A bitter battle of the airwaves has erupted in the Miami-Dade mayoral race. Not over attack ads but over whether challenger Raquel Regalado can continue her career as an unpaid broadcaster.
The two-term school board member has her own Monday-through-Thursday radio show on WWFE’s La Poderosa 670 AM and a Sunday public-affairs show on Mira TV. Both Spanish-language shows give Regalado regular exposure to the crucial voting bloc of Cuban-Americans. The campaign of Mayor Carlos Gimenez is warning both outlets they are running afoul of “equal time” rules governing candidates and the public airwaves.
In recent letters, Gimenez lawyers put both stations on notice that the mayor and four other “legally qualified” candidates for the 2016 race have the right to as much air time as Regalado enjoys.
“While Mayor Gimenez does not seek to exercise his equal opportunities rights on WWFE at this time,” Gimenez campaign lawyer Frank Jazzo wrote on March 18 to an attorney for La Poderosa’s parent company, “he does reserve his right to do so.”
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A Regalado lawyer responded that while Gimenez, Regalado and four others have filed their candidacy papers for mayor, none has yet legally qualified as a candidate. The Miami-Dade Elections Department on Friday confirmed that the county mayoral race does not yet have any “qualified” candidates. The qualification window doesn’t begin until June, about three months before the Aug. 30 non-partisan primary for county elections.
But the Thursday letter from Regalado attorney Michael Montiel suggests a larger fight is brewing, with the candidate taking a more liberal view of broadcasting rules than La Poderosa itself. Montiel wrote Regalado would be free to continue her broadcasting roles even after she officially qualifies as a candidate, saying federal law allows broadcasters to continue their work while running for office.
A “radio show host need not leave his or her hosting job upon qualification as a candidate for public office,” Montiel wrote Nancy Ory, lawyer for Miami-based Fenix Broadcasting Corp., La Poderosa’s parent.
Meredith McGehee, policy director at the Campaign Legal Center in Washington, D.C., sided with the Gimenez camp in saying federal rules require broadcasters to go off the air once they’re running for office. “Whether or not the person had a long-running program is not the point,” she said. But McGehee said the Regalado camp is correct that the rules don’t kick in until a candidate legally qualifies for a race.
Regalado’s radio and television shows focus on public affairs, and she’s used her programs to scrutinize Gimenez’s time as mayor. John Rivera, head of the county’s police union and a top Gimenez foe, is a regular guest, and in July Regalado invited blogger Elaine de Valle to scrutinize Gimenez’s proposed budget. De Valle now works as a campaign consultant for Regalado.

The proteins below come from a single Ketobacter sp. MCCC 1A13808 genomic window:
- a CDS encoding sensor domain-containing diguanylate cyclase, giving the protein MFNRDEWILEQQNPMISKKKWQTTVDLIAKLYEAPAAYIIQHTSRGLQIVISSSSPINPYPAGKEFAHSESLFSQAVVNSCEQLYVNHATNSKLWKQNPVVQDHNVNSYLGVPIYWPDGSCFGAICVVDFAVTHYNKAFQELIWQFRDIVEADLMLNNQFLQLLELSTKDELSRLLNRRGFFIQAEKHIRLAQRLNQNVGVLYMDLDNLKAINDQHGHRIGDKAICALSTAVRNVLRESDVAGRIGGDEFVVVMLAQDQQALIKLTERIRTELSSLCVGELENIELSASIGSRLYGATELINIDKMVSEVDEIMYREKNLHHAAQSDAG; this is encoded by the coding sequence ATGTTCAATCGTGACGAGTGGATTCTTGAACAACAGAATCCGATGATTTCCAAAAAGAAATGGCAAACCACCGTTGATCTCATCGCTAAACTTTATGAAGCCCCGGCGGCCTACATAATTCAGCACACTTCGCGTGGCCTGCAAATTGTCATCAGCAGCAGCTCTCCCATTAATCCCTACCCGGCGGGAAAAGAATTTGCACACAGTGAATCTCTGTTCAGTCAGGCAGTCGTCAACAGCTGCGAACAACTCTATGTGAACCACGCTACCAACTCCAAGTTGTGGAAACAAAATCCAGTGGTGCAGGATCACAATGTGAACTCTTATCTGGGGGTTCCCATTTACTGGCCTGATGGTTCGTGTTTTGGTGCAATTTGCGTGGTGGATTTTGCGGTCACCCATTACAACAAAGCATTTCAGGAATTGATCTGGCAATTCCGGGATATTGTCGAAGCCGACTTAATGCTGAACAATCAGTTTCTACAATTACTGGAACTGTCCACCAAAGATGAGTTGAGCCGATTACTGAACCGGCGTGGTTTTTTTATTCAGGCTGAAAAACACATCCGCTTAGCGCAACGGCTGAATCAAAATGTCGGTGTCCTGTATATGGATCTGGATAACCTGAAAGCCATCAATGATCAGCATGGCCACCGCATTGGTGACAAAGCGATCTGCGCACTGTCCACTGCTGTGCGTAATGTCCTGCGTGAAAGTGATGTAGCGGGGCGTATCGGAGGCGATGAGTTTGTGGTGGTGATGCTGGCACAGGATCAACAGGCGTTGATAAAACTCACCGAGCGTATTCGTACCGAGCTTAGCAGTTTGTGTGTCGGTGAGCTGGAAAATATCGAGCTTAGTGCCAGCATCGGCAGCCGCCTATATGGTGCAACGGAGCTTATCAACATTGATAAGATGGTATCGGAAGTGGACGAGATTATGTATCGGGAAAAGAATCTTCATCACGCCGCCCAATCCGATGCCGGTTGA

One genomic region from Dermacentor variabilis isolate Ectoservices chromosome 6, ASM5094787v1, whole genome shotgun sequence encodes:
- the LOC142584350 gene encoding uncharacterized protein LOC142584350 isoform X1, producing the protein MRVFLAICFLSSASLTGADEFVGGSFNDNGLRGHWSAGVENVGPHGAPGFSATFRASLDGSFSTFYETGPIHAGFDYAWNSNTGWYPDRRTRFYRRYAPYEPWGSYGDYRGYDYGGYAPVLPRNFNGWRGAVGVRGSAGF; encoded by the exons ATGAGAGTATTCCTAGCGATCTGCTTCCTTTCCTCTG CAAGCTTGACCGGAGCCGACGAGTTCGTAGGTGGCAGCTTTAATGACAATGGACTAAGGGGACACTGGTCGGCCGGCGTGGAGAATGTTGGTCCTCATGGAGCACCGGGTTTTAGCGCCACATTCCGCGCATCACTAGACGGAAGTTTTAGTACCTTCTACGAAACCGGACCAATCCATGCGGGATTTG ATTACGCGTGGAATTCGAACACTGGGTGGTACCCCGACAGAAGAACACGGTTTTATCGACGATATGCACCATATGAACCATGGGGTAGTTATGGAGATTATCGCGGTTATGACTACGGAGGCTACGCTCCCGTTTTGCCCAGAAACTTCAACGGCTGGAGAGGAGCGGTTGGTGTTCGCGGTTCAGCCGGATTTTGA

Though Regalado has her own shows, she can’t compete with the free exposure Gimenez enjoys from Miami’s major media outlets. As mayor, Gimenez largely controls the communications apparatus of the county and regularly holds press conferences and media events that draw a phalanx of television cameras. His $140,000-a-year spokesman, Michael Hernández, came to county hall in 2014 after a history of working on political campaigns.
Ory and a La Poderosa executive were not immediately available for comment. In November, La Poderosa vice president Ana Vidal Rodriguez told The Miami Herald that the station plans to remove Regalado from the air once she officially qualifies as a candidate in June. Vidal Rodriguez said that was how the station handled Regalado’s father, Miami Mayor Tomás Regalado, running for office in the city during his career as a broadcaster. Mira TV said it functions as a cable station and was not subject to federal rules on broadcast airwaves.
The Gimenez challenge strikes at Regalado’s role as a broadcaster who inherited an audience and famous name from her parents, both luminaries in Miami’s Spanish-language media industry. Her father used his broadcasting career as a platform to enter politics, first with a seat on the Miami City Commission in 1996. She took over the La Poderosa slot from her late mother and namesake, Raquel Regalado, after she died in 2008.
But while her parents made their livings from broadcasting, the younger Regalado is not paid for her television or radio shows and only lists her $38,000 stipend as a school board member as income.
A Gimenez consultant, Jesse Manzano-Plaza, who also works for an arm of the LSN Partners lobbying and communications firm, accused Regalado of using a loophole to “attack her opponents on the airwaves free of charge.”
In a statement, Regalado accused Gimenez of a misguided attempt to muzzle her while avoiding debates. “The law is on my side,” she wrote, “but it is telling that while the Gimenez campaign claims that my candidacy is not a threat they expend so much time, energy and money trying to silence me.”